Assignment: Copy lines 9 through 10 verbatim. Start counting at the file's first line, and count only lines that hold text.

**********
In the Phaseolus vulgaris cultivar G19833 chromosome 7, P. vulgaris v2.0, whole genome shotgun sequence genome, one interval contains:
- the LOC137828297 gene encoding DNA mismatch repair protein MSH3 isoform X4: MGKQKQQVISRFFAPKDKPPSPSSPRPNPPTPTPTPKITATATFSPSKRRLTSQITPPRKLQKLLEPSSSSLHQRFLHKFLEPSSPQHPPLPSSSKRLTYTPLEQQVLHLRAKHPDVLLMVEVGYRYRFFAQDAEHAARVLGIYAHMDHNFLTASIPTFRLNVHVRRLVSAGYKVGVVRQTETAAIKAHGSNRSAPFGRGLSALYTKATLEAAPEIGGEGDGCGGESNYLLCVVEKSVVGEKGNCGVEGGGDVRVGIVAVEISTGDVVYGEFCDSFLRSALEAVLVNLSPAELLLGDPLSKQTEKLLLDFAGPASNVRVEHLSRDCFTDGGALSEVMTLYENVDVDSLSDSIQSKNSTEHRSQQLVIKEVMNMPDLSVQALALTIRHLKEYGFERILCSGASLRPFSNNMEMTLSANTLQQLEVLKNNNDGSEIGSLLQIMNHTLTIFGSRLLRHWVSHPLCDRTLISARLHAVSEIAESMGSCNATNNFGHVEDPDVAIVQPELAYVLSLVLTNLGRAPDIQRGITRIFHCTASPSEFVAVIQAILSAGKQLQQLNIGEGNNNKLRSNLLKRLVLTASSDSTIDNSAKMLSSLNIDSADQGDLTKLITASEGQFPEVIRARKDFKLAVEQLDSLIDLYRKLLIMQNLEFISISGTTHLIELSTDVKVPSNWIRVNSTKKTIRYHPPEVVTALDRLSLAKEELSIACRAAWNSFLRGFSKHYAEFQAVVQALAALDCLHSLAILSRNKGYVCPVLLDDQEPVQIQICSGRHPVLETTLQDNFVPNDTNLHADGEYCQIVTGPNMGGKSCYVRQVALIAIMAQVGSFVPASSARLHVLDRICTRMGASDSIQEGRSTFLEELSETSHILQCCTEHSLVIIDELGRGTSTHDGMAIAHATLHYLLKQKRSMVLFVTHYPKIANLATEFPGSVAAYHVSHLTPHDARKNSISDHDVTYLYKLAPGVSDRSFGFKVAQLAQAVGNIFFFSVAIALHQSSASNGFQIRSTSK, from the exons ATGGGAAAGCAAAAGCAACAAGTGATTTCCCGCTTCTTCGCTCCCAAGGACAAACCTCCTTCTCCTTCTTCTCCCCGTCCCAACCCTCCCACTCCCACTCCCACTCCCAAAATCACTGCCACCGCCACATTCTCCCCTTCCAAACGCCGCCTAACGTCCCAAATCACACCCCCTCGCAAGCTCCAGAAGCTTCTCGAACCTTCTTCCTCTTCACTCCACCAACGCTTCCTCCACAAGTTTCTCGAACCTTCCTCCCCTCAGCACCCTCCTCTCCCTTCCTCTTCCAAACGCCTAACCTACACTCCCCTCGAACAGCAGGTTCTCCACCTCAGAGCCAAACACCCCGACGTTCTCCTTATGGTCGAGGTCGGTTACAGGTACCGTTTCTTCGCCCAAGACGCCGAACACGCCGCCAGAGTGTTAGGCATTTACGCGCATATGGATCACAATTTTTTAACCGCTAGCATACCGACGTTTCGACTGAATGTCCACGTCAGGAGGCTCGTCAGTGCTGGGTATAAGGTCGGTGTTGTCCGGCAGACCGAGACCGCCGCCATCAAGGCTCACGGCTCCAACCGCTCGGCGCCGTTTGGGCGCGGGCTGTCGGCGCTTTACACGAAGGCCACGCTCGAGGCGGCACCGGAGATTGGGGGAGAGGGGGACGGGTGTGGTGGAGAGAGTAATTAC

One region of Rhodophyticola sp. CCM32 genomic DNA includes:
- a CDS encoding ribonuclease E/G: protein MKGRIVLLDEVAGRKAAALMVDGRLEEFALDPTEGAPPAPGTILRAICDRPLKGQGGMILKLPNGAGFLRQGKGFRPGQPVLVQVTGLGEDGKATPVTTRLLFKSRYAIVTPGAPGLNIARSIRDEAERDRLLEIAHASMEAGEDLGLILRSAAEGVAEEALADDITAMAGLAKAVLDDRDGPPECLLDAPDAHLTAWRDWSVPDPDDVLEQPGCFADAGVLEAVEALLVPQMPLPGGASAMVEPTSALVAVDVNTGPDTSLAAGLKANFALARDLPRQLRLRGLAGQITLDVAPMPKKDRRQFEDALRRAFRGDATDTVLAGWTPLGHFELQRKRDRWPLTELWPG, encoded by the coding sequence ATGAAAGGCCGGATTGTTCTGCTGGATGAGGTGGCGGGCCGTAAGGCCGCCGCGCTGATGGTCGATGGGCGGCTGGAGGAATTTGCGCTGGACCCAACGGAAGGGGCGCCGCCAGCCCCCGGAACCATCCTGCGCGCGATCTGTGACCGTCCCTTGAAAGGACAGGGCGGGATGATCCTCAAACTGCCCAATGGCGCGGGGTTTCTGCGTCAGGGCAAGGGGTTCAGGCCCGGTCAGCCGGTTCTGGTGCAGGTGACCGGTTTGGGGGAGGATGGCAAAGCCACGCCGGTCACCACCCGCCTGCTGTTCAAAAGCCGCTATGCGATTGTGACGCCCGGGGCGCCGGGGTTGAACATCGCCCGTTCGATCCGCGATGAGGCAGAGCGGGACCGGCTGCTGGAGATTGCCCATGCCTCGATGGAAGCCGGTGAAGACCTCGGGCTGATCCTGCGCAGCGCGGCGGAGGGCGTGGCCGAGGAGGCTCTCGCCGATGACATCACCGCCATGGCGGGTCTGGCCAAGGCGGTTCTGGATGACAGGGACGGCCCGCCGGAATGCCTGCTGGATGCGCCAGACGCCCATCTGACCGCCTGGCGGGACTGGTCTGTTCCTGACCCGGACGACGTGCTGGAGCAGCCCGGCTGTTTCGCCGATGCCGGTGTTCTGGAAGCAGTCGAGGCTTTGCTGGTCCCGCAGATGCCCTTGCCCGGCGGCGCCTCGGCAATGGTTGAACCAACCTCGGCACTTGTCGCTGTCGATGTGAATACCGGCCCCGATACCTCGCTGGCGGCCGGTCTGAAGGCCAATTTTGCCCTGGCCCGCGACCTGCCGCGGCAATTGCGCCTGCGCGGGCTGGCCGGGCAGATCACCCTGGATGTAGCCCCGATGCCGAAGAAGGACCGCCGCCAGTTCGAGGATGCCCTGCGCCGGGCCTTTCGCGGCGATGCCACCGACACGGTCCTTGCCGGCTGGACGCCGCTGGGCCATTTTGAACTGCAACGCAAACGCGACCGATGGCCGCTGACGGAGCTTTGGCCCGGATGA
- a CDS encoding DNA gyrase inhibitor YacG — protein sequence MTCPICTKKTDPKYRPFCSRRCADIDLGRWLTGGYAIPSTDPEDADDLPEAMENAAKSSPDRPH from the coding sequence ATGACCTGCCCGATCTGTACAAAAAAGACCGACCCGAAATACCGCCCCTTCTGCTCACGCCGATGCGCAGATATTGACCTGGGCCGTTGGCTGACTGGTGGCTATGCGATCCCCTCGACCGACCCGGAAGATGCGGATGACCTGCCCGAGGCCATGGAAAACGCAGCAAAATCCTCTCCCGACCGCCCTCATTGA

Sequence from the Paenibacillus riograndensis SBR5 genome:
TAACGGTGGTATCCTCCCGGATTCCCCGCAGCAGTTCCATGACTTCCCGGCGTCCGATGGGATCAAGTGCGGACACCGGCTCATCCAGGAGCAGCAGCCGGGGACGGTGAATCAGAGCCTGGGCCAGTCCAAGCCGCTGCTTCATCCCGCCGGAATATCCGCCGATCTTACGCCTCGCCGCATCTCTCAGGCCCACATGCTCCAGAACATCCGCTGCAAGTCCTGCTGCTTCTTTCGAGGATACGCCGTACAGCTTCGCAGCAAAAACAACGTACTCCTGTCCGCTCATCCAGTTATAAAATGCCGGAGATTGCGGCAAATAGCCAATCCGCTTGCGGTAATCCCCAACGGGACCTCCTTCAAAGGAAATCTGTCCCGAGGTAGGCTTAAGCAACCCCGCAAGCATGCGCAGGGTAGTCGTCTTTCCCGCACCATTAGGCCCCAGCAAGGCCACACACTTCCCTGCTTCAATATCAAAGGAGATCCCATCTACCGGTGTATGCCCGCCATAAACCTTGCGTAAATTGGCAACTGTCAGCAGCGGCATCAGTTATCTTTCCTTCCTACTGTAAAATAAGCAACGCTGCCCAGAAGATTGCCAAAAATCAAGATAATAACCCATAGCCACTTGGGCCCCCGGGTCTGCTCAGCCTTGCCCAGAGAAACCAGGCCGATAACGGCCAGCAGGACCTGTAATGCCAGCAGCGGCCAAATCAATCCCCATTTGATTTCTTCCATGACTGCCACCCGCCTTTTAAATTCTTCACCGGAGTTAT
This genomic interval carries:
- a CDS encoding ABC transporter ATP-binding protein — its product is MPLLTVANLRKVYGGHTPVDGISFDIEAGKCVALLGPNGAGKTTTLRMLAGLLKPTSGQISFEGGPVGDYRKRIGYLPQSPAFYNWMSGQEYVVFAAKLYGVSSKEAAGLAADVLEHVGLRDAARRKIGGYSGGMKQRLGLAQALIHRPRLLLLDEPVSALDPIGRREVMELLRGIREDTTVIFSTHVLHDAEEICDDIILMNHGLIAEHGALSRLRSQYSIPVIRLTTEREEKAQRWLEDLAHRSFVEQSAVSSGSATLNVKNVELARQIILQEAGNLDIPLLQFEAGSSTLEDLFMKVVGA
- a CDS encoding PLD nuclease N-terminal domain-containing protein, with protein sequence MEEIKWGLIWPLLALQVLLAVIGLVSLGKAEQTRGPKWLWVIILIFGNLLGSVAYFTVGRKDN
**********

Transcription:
- a CDS encoding ABC transporter ATP-binding protein — its product is MPLLTVANLRKVYGGHTPVDGISFDIEAGKCVALLGPNGAGKTTTLRMLAGLLKPTSGQISFEGGPVGDYRKRIGYLPQSPAFYNWMSGQEYVVFAAKLYGVSSKEAAGLAADVLEHVGLRDAARRKIGGYSGGMKQRLGLAQALIHRPRLLLLDEPVSALDPIGRREVMELLRGIREDTTVIFSTHVLHDAEEICDDIILMNHGLIAEHGALSRLRSQYSIPVIRLTTEREEKAQRWLEDLAHRSFVEQSAVSSGSATLNVKNVELARQIILQEAGNLDIPLLQFEAGSSTLEDLFMKVVGA
- a CDS encoding PLD nuclease N-terminal domain-containing protein, with protein sequence MEEIKWGLIWPLLALQVLLAVIGLVSLGKAEQTRGPKWLWVIILIFGNLLGSVAYFTVGRKDN